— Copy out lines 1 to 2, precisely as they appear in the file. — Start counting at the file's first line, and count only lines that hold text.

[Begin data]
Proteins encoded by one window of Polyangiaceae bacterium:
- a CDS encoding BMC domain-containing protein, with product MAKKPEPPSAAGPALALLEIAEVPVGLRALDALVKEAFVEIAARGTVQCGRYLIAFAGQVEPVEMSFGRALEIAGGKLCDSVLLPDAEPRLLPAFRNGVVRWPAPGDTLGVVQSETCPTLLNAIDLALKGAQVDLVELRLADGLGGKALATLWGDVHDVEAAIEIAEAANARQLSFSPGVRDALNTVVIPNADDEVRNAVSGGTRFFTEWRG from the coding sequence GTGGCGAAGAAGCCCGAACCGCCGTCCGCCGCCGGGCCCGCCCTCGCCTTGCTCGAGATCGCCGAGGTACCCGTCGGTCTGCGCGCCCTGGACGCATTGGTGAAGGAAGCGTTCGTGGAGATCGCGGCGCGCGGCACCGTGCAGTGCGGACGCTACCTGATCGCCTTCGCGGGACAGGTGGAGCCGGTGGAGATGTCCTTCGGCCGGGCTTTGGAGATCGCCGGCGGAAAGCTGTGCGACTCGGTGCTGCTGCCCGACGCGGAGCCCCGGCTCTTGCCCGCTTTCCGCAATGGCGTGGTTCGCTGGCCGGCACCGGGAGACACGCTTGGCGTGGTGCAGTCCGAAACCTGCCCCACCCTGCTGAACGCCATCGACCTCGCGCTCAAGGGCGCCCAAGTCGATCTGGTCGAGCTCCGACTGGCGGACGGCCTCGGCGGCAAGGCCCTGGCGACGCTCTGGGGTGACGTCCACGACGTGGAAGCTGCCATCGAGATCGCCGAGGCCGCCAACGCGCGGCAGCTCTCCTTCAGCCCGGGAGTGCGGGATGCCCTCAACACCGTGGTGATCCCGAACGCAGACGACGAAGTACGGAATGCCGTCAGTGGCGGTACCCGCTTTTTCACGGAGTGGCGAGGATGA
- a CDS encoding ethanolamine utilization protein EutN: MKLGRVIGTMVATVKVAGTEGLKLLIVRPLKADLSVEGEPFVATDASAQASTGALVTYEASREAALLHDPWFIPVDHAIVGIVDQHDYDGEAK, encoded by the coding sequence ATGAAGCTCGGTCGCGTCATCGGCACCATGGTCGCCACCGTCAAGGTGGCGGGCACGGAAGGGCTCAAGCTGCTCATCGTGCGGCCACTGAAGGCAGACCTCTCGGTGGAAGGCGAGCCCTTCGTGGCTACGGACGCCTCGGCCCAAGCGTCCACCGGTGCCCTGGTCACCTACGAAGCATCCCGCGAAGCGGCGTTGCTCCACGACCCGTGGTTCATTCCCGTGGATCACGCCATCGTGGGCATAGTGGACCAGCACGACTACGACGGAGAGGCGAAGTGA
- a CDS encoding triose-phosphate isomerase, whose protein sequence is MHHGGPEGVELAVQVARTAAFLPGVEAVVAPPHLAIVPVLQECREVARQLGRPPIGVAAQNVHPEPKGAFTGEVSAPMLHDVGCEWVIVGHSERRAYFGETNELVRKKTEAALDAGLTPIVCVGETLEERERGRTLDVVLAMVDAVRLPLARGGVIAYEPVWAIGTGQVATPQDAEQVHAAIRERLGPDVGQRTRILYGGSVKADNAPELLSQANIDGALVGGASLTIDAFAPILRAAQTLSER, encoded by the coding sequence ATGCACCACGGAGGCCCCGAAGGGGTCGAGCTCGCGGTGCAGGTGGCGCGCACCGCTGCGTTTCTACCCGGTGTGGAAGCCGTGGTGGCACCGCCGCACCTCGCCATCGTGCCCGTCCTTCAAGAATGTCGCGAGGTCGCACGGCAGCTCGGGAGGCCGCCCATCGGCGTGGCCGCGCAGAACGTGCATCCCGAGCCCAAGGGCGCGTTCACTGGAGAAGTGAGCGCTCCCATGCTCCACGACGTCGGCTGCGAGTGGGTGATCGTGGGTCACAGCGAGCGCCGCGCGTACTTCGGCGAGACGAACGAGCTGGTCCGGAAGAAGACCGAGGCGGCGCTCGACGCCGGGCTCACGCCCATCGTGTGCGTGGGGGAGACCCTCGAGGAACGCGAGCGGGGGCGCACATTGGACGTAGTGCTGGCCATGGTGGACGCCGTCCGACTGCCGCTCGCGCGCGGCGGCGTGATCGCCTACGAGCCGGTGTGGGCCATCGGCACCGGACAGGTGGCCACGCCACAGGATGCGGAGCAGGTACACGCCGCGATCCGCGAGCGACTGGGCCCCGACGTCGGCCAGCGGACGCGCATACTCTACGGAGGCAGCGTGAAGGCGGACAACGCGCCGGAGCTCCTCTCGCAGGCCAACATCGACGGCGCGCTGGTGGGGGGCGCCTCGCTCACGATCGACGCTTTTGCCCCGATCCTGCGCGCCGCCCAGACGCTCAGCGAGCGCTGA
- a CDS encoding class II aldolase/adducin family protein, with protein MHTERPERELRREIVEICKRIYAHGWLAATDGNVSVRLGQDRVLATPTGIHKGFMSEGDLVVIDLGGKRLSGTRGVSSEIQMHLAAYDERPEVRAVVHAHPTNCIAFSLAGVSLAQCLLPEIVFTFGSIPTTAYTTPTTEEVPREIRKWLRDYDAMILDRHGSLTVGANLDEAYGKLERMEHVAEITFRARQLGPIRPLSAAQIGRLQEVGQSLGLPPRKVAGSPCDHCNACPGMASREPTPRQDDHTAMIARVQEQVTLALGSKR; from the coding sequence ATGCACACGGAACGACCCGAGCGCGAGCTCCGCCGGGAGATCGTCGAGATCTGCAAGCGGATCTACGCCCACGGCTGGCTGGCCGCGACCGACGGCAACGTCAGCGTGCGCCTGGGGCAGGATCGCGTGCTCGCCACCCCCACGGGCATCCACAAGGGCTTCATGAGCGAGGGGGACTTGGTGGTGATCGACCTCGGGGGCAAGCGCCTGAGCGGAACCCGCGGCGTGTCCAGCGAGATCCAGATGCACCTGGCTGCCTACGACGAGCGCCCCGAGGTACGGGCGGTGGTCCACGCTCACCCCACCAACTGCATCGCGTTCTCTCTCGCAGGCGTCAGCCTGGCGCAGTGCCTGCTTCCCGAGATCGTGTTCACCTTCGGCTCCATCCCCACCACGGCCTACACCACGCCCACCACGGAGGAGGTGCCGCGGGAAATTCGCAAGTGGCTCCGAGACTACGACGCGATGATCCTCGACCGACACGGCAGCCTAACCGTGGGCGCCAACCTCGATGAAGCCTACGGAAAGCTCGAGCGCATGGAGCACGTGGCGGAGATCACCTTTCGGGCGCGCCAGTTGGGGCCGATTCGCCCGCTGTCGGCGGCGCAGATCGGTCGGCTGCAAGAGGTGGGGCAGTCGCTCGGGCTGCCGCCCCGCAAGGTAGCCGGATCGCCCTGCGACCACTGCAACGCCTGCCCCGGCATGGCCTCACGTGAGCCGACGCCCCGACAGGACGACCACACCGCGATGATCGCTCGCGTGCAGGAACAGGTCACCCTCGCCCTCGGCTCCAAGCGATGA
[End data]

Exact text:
Proteins encoded by one window of Polyangiaceae bacterium:
- a CDS encoding BMC domain-containing protein, with product MAKKPEPPSAAGPALALLEIAEVPVGLRALDALVKEAFVEIAARGTVQCGRYLIAFAGQVEPVEMSFGRALEIAGGKLCDSVLLPDAEPRLLPAFRNGVVRWPAPGDTLGVVQSETCPTLLNAIDLALKGAQVDLVELRLADGLGGKALATLWGDVHDVEAAIEIAEAANARQLSFSPGVRDALNTVVIPNADDEVRNAVSGGTRFFTEWRG from the coding sequence GTGGCGAAGAAGCCCGAACCGCCGTCCGCCGCCGGGCCCGCCCTCGCCTTGCTCGAGATCGCCGAGGTACCCGTCGGTCTGCGCGCCCTGGACGCATTGGTGAAGGAAGCGTTCGTGGAGATCGCGGCGCGCGGCACCGTGCAGTGCGGACGCTACCTGATCGCCTTCGCGGGACAGGTGGAGCCGGTGGAGATGTCCTTCGGCCGGGCTTTGGAGATCGCCGGCGGAAAGCTGTGCGACTCGGTGCTGCTGCCCGACGCGGAGCCCCGGCTCTTGCCCGCTTTCCGCAATGGCGTGGTTCGCTGGCCGGCACCGGGAGACACGCTTGGCGTGGTGCAGTCCGAAACCTGCCCCACCCTGCTGAACGCCATCGACCTCGCGCTCAAGGGCGCCCAAGTCGATCTGGTCGAGCTCCGACTGGCGGACGGCCTCGGCGGCAAGGCCCTGGCGACGCTCTGGGGTGACGTCCACGACGTGGAAGCTGCCATCGAGATCGCCGAGGCCGCCAACGCGCGGCAGCTCTCCTTCAGCCCGGGAGTGCGGGATGCCCTCAACACCGTGGTGATCCCGAACGCAGACGACGAAGTACGGAATGCCGTCAGTGGCGGTACCCGCTTTTTCACGGAGTGGCGAGGATGA